Making A Difference in Our County
University of Georgia Cooperative Extension is working hard for its constituents. The following are examples of Extension’s impact in the county over the past year.
Agriculture and Natural Resources
The Greene County Extension Office provides soil, forage and water testing for Greene County residents through the help of the Agriculture and Environmental Service Laboratories at the University of Georgia. In 2019, the Greene County ANR agent made more than 88 site visit contacts covering both traditional agriculture and landscape-related issues. These on-site consultations addressed issues ranging from forage production for local livestock producers to troubleshooting lawn issues for local homeowners. The Extension office works with local beef and poultry associations to provide continuing education opportunities for area producers.
In 2019, the ANR agent also coordinated hands-on training exercises for landowners dealing with feral hog issues, area small-ruminant producers, and emergency responders dealing with agriculture-related accidents. The ANR program works to serve the needs of a growing and diverse Greene County community. In 2019, Greene County Master Gardener Extension Volunteers (MGEVs) continued their commitment to aid in providing consumer horticulture learning opportunities and expertise to Greene County citizens. The volunteers assisted the Extension office with urban agriculture site consultations and with coordination of free seminars to provide research-based information on consumer horticulture topics relevant to local homeowners. The MGEVs provide information about gardening and related subjects to their communities. With the MGEV program, Greene County Cooperative Extension is able to serve a greater portion of the Greene County community. The Greene County MGEV group is an invaluable asset to our Extension office as we work to best serve our community.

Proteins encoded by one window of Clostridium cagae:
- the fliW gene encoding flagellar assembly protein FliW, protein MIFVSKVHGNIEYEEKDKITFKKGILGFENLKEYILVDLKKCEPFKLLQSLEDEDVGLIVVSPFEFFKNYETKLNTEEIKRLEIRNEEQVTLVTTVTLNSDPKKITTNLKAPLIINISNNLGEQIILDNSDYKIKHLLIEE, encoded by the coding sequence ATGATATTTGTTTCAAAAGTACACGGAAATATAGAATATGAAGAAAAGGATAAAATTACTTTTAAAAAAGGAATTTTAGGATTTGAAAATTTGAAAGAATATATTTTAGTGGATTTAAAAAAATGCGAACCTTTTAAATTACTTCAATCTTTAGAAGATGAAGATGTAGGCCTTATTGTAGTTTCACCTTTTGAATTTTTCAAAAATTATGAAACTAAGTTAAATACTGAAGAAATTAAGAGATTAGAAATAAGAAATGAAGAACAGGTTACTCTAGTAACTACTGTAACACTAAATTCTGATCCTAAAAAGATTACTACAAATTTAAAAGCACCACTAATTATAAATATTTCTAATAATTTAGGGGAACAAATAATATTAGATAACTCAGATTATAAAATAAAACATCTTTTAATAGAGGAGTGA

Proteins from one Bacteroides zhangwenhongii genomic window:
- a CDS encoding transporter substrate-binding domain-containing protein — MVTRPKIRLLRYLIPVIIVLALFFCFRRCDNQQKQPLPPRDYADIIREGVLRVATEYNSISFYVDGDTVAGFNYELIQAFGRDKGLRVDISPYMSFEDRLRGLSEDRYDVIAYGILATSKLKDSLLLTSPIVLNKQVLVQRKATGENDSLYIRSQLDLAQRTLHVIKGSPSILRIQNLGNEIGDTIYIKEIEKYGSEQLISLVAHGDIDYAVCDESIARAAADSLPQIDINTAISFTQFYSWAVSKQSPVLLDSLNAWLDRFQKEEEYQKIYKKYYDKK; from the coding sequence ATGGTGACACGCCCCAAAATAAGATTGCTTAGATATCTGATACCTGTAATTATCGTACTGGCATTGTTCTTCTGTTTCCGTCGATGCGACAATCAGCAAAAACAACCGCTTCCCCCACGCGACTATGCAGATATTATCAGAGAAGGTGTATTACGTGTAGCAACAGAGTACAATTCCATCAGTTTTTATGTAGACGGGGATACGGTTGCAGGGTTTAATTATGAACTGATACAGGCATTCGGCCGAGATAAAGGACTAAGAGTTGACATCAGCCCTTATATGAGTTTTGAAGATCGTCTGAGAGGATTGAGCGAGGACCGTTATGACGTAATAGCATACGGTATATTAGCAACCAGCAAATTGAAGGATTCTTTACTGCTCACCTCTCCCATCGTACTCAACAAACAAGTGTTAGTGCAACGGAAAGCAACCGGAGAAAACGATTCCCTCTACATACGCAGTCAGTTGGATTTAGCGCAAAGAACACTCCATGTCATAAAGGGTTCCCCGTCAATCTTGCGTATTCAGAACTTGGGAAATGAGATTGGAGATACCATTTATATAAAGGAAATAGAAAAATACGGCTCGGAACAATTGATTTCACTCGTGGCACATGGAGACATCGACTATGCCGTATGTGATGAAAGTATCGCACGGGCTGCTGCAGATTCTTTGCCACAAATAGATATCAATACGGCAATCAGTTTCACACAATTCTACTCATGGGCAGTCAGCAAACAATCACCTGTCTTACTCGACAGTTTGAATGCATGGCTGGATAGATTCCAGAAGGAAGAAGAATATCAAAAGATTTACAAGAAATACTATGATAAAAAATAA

4-H Youth Development
Greene County 4-H strives to uphold the mission of developing members into self-directing, productive, contributing members of society. Monthly in-school club meetings for fourth and fifth grade youth focus on topics such as character development, building public speaking skills, learning STEM topics through hands-on experiences, and agricultural awareness. The 4-H program complements and enhances basic, grade-level curriculum by bringing University of Georgia resources to each classroom where 4-H programs are taught. During these club meetings, youth are actively engaged in District Project Achievement (DPA). DPA gives 4-H’ers the opportunity to present a project from an area of their choosing. These projects can highlight any hobby or interest the 4-H’er may have. This is a great tool to build public-speaking skills and to showcase the 4-H member’s work and success. In 2019, more than 200 students presented DPA projects on the county level, more than 70 presented on the district level and one senior 4-H’er presented on the state level. Outside of the classroom, youth are actively engaged in learning essential life skills through hands-on involvement in 4-H programming. In 2019, youth competed on 4-H judging teams and shooting sports teams, attended 4-H summer camp and participated in livestock show programs with two species. Members have also participated in regional leadership conferences. As the 4-H program continues to grow, Greene County youth will have even more opportunities to develop life skills through valuable experiential learning opportunities.